Sounds like the same engineers who designed the drain system for the Champ sliding rear window went on to design the drain system for the Wagonaire's sliding roof: just put the lower ends the drain tubes inside the vehicle where the water can collect and rot out the floors. As an added bonus, make the diameter of the tubes too small.
          Mark L

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          • nels
            nels commented
            Editing a comment
            Yes, I remember that obvious mistake. Just running the drain on through the rocker would have eliminated most all the serious cancer in those wagons. Avanti Motors did the same thing with their sunroof drains, what were those guys smoking?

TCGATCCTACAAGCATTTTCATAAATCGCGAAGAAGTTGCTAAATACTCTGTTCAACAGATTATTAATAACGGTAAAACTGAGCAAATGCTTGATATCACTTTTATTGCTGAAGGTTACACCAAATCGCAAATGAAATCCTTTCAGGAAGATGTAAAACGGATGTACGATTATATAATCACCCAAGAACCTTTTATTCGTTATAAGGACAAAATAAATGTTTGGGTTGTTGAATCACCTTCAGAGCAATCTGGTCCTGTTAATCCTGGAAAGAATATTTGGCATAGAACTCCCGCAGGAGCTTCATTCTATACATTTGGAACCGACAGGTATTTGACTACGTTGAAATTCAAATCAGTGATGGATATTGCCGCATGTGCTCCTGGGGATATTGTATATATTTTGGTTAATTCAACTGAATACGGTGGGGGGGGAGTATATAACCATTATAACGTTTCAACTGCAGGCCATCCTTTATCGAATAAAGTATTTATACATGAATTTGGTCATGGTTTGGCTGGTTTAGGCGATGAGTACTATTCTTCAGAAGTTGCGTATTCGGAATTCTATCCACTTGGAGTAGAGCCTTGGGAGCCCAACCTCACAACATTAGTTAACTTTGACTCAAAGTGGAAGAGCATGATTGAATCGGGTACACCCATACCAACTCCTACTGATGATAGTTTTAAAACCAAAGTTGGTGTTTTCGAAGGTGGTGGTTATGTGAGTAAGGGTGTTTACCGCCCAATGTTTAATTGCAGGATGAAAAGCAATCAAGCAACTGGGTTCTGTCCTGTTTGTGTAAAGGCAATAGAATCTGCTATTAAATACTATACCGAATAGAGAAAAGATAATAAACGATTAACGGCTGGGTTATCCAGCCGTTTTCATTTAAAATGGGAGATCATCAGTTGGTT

• #20
          Originally posted by nels View Post
          Instead of draining to the outside they just drain right into the cab and onto to the floor.
          There are three drains total on those sliding rear windows - one on each side and one in the middle. They actually do go down the bottom of the cab and dump water to the outside. Problem is many people did not clean those vents out - they got chocked up with debris and did not drain at all. The two Champs my Uncle restored, he shot undercoating in those bare channels from the top followed by a got burst of air from a compressor - he did not stop until undercoating was shooting out the bottom

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          • 62champ
            62champ commented
            Editing a comment
            This is in all my photos of Champs - the three bars running down from the area below the rear window are what carry the water out on the under side of the cab.


          • nels
            nels commented
            Editing a comment